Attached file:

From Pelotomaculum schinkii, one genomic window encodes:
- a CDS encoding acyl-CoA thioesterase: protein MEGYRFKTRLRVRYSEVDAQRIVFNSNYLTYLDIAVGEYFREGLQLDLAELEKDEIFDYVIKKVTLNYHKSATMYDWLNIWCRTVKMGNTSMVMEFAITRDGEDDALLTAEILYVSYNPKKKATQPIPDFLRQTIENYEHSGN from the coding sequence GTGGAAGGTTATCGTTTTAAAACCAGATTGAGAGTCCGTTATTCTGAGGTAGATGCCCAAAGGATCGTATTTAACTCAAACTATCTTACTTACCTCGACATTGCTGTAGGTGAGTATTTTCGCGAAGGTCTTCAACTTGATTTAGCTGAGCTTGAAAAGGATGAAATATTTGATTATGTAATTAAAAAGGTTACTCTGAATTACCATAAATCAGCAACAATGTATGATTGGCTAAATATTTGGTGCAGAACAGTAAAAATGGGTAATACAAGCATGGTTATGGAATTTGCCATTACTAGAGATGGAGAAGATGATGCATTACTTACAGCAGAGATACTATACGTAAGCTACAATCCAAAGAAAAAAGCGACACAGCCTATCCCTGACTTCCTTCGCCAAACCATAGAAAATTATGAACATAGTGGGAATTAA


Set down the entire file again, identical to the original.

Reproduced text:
From Pelotomaculum schinkii, one genomic window encodes:
- a CDS encoding acyl-CoA thioesterase: protein MEGYRFKTRLRVRYSEVDAQRIVFNSNYLTYLDIAVGEYFREGLQLDLAELEKDEIFDYVIKKVTLNYHKSATMYDWLNIWCRTVKMGNTSMVMEFAITRDGEDDALLTAEILYVSYNPKKKATQPIPDFLRQTIENYEHSGN from the coding sequence GTGGAAGGTTATCGTTTTAAAACCAGATTGAGAGTCCGTTATTCTGAGGTAGATGCCCAAAGGATCGTATTTAACTCAAACTATCTTACTTACCTCGACATTGCTGTAGGTGAGTATTTTCGCGAAGGTCTTCAACTTGATTTAGCTGAGCTTGAAAAGGATGAAATATTTGATTATGTAATTAAAAAGGTTACTCTGAATTACCATAAATCAGCAACAATGTATGATTGGCTAAATATTTGGTGCAGAACAGTAAAAATGGGTAATACAAGCATGGTTATGGAATTTGCCATTACTAGAGATGGAGAAGATGATGCATTACTTACAGCAGAGATACTATACGTAAGCTACAATCCAAAGAAAAAAGCGACACAGCCTATCCCTGACTTCCTTCGCCAAACCATAGAAAATTATGAACATAGTGGGAATTAA